We’ve seen a number of trends in site navigation come and go since the birth of the web. From splash pages in the 90s (see link for retro Space Jam website) to ‘mega’ drop-down menus, the history of web is, in part, a history of bad – if timely – design decisions.
Since the rise of the mobile web, site navigation and information architecture is more important than ever. With user attention spans in increasingly short supply, it’s vital that users are able to navigate your site quickly, efficiently, and find exactly what they want before they lose interest.
These are as much tips about what not to do as much as they are tips about what to do if you want to build an efficient, clean, easily navigable site.
Put your content on a pedestal
Content is what drives traffic, pure and simple. While you might get by on a well-designed, purely service-oriented site with Adwords and the like, Google is largely going to ignore you unless your site is generating regular, quality content alongside other SEO campaigns. Your content should be quality, easily accessible, and most importantly, plentiful.
Whether you run a blog or an integrated YouTube channel, your content is most likely going to be the reason the majority of users end up on your site in the first place. So make sure they can access it! This means lots of internal linking throughout, but also it means placing your content at the heart of your navigation strategy. Don’t bury the link to your blog in a drop-down within a drop-down and call it “News and updates”. It’s a blog. You need to make it very clear where this blog is and what it is.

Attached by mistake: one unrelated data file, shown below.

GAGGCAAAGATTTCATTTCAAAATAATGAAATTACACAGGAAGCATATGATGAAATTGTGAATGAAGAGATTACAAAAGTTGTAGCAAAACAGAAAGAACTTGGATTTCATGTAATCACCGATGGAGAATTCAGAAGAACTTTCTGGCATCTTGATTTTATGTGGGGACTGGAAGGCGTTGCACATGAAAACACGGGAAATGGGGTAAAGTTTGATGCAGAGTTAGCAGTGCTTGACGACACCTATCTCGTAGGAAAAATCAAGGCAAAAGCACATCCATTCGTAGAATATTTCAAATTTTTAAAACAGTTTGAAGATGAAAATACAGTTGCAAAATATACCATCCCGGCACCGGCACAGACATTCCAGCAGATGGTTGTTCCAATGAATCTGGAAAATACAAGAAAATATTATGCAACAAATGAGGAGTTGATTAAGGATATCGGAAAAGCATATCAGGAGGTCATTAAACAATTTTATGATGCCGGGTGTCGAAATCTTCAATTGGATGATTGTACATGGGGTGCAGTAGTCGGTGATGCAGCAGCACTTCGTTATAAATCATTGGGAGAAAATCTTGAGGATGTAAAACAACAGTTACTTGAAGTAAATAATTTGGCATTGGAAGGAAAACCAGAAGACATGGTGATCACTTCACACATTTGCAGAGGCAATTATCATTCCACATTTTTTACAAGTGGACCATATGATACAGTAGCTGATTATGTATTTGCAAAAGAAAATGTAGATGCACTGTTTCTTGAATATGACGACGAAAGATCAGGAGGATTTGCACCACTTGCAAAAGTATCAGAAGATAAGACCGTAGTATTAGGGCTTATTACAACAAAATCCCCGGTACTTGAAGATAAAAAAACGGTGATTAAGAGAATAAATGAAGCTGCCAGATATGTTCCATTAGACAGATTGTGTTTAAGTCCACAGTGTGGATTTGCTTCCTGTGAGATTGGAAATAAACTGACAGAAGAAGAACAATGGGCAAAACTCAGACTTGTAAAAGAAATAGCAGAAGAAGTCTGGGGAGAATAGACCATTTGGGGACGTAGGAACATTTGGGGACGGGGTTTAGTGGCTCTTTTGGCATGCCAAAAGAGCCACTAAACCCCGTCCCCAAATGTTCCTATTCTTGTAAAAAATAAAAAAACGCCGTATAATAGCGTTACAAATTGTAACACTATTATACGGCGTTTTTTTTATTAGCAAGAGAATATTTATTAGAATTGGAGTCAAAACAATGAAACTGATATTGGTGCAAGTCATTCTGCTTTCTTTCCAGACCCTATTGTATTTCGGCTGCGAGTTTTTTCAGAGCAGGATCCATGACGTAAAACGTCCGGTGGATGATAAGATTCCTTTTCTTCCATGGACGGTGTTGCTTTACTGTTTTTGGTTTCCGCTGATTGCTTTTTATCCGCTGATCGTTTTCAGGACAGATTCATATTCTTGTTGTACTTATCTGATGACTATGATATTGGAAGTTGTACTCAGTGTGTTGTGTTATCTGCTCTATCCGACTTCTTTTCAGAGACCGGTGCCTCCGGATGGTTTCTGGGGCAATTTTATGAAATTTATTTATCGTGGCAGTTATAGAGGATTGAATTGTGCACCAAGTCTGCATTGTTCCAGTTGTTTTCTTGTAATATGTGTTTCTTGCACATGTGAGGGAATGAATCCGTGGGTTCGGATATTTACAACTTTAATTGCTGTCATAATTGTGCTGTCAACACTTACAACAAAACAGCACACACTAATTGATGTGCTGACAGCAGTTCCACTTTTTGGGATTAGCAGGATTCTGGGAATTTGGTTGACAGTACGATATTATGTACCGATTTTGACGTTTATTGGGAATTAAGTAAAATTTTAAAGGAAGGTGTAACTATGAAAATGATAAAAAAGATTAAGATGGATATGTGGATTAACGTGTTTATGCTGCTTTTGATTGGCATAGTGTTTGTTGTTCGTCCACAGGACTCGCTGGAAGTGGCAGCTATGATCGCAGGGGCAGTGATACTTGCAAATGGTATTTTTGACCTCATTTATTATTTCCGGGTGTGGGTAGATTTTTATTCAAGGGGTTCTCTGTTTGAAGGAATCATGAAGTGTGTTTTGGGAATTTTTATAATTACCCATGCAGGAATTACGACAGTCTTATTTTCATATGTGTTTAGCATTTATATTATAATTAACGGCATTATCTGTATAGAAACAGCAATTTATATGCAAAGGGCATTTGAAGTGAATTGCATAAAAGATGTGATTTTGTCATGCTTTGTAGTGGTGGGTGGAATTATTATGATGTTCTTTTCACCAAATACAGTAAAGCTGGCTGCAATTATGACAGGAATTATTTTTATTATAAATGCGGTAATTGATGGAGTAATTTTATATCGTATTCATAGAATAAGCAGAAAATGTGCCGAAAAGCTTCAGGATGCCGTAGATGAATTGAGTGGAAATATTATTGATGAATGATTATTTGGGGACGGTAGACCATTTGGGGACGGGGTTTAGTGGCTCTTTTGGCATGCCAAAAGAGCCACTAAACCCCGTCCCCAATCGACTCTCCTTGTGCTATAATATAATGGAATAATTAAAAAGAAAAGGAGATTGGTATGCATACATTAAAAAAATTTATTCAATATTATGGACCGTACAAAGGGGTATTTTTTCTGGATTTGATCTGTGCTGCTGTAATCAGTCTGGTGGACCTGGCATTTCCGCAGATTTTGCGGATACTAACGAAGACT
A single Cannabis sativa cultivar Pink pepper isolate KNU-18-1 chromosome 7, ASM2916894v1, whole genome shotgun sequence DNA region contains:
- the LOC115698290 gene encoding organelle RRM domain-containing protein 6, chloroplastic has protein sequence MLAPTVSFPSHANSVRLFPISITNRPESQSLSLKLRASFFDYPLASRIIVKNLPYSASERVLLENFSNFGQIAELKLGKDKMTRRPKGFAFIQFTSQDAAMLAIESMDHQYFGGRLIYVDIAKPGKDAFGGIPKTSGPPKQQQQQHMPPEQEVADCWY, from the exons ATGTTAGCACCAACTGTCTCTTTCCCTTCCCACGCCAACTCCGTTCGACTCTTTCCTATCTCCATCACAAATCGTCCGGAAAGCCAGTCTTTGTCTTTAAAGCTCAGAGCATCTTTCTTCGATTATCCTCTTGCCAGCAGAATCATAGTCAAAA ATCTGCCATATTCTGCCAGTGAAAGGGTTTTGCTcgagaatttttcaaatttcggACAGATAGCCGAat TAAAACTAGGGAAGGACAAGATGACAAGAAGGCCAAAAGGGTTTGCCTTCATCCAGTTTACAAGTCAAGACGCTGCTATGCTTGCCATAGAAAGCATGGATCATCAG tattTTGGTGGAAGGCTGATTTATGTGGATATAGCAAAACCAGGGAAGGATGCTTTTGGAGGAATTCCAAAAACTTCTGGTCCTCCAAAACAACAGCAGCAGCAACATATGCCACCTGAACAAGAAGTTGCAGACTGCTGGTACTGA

Place your services front and centre
As we’ve just mentioned, content is your hook for traffic, and it’s vital to bringing in new users and readers. Having said that, though, chances are that you are running a business that has a website and you actually want to make some money off of said website.
If your site’s navigation is purely geared towards content, then many visitors might not know what services your business actually offers, or even what you do beyond writing a blog post they read. So it’s important to strike a balance between content and services when it comes to navigation.
You can do this in a number of ways. As you can see above this post, our navigation menu is geared entirely towards our services, so anyone who gets directed to the blog can immediately go straight to our service pages.
You can also pepper your content pages with references to your service pages. While good blog content should be value-oriented (not sale-oriented), you can also include a soft-sell type underneath the post saying something along the lines of “Interested in great icons? Check out our icon design here…!”
You get the picture. Don’t let your content overtake your services, but don’t make your content all about selling either. Or, as we’ll see in the next post, definitely don’t hide either under a mountain of drop-down menus.